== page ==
provide 5 of motor gasoline/diesel fuel without
    major disruptions to other crop production,
    markets
  • 5 in US, EU will require 15-20 of cropland
  • Above 5 we could begin to see strong competition
    for crop use in many countries
  • Biodiesel is much more land-intensive than
    ethanol
  • Going to cellulosic feedstocks could increase
    potential by several-fold

15
Global Technical Potential for Transport Energy
Requirements to be Provided by Biofuels, 2050
16
Nearer Term A look at Ethanol from Sugar Cane in
2020
(Billion Litres)
Source Johnson, 2002
17
Biofuels in sum
  • Biofuels many types of impacts
  • Biofuels use growing rapidly
  • Conventional biofuels in IEA countries are
    expensive, modest GHG reductions
  • Sugar cane ethanol is a bargain
  • Advanced biofuels processes look promising
  • Global potential appears substantial
  • Development of trade in biofuels would benefit
    many countries

18
  • Maria R. Virdis
  • 9th Session of the Conference of the Parties.
  • 1-12 December. Milan, Italy

19
SD Vision a normative scenario with 3 targets to
2050
  • Energy security
  • Our supply vulnerability concerns mostly oil.
    Transport is the most dependent sector.
  • lt 40 of energy demand for transport satisfied
    by oil by 2050.
  • Climate mitigation and environmental
    sustainability
  • Target focuses on decarbonisation of energy
    supply and on transition to a non-fossil fuel
    energy base
  • 60 of world TPES from zero-carbon sources by
    2050
  • Access to energy
  • Depends on economic growth and income gap
    reduction.
  • Access to electricity to gt 95 of world
    population by 2050.
  • Purpose to help identify a policy path and a
    technology roadmap to get to the desirable future
    world.

20
Quantitative framework for 2050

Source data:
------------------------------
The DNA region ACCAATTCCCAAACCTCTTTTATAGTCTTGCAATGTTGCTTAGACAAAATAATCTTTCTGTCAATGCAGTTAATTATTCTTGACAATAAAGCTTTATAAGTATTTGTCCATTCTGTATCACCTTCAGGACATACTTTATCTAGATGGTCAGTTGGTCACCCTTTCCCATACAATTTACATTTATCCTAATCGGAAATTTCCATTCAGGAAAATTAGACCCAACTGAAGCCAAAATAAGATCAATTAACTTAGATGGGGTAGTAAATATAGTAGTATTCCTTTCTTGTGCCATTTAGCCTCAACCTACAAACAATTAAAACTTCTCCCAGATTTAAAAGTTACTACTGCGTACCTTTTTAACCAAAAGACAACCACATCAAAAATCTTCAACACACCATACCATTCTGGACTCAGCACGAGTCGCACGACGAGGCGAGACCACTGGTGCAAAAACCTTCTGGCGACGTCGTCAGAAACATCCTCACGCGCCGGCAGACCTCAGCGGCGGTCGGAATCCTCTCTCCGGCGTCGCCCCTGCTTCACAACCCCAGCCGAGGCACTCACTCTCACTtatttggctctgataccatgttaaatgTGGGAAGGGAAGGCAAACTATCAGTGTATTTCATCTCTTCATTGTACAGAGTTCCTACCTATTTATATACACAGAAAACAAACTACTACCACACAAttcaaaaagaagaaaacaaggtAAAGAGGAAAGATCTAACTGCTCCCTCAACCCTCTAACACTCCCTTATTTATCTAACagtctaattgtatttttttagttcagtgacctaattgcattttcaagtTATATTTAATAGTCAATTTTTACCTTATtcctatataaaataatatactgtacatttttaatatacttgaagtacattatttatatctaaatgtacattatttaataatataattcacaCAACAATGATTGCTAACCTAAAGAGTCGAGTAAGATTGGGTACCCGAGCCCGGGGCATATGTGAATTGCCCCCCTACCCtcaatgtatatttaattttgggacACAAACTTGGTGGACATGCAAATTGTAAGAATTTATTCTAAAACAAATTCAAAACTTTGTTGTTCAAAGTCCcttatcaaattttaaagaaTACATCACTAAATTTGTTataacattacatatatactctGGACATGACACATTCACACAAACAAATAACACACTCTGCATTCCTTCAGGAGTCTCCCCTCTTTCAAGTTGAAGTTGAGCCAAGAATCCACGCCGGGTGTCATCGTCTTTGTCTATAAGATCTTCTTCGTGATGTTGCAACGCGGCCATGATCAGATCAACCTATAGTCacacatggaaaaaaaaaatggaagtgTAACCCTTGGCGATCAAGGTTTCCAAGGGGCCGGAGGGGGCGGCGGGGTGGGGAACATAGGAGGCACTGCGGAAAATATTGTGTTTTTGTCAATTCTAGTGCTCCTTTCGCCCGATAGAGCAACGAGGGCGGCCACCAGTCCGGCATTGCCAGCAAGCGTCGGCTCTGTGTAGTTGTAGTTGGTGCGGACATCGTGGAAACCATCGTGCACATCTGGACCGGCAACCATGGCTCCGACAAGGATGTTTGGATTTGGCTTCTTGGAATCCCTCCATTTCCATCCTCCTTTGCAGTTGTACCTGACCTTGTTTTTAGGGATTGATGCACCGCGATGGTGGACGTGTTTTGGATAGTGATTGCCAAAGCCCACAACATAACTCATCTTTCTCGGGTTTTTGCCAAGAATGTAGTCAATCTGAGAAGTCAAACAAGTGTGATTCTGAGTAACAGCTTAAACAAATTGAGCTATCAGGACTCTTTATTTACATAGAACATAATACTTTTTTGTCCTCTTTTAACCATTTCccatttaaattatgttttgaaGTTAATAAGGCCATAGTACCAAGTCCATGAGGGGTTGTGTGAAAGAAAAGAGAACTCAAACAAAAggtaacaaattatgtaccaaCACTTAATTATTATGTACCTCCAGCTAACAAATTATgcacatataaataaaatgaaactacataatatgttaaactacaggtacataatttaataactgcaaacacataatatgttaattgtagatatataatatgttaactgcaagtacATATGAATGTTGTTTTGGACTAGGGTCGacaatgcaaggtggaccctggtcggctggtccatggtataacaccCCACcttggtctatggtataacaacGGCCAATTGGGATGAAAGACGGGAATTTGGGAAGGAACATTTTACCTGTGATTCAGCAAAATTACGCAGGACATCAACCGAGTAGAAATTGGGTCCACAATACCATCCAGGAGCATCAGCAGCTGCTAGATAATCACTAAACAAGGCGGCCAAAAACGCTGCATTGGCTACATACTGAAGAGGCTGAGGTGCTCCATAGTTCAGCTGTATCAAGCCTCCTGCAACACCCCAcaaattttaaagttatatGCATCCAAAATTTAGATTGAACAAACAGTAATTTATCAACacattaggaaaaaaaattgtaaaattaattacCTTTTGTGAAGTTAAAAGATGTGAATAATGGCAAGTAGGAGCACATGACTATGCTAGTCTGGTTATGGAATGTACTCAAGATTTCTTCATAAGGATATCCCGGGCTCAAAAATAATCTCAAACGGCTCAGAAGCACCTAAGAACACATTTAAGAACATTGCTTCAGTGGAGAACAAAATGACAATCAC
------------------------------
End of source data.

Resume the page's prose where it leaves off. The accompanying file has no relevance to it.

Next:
• Needed to appreciate magnitude of the targets and
    scale of the challenges. Existing scenarios
    considered
  • WEO 2002 (but horizon limited to 2030)
  • IPCC SRES scenarios of the A1 family (A1B and
    A1T).
  • A1T scenario (simulated by IIASA with MESSAGE)
    chosen as the initial basis for its
    characteristics.
  • That scenario was further modified to produce our
    SD Vision scenario, whose characteristics are
  • policy driven
  • lower GDP (-5with respect to A1T value in 2050)
  • lower energy demand (-15 w.r. to A1T value in
    2050)
  • increased share of zero carbon technologies
    (renewables, nuclear) and introduction of carbon
    storage.

21
The SD Vision scenario world total primary energy
46 of TPES from renewables nuclear by 2050
22
Comparing carbon emissions
26 of CO2 emissions from fossil fuels is
captured and stored by 2050
23
Energy in 2050 (SD Vision)
  • Energy intensity would fall by 53 over the
    period.
  • Gas would become the dominant fuel security of
    supply risks may surface in long term. Pipeline
    construction thrives.
  • Oil to satisfy about 38 of transport energy
    demand
  • Renewables a bigger share than coal and oil (35
    vs. 28).
  • 46 of non-carbon based energy sources in TPES
    implies
  • a 3-fold increase for biomass
  • a 13-fold increase for other renewables
  • a 14-fold increase for nuclear.
  • Carbon capture storage up to 2.6 GtC in 2050.

24
Share of Renewables in the Reference and
Alternative Policy Scenarios
Policies under consideration would increase the
share of renewables to 25 by 2030, compared to
17 in the RS
25
OECD CO2 Emissions in Alternative and Reference
Scenarios OECD
Emissions in the Alternative Scenario stabilise
towards the end of the projection period
26
OECD Investment in Alternative and Reference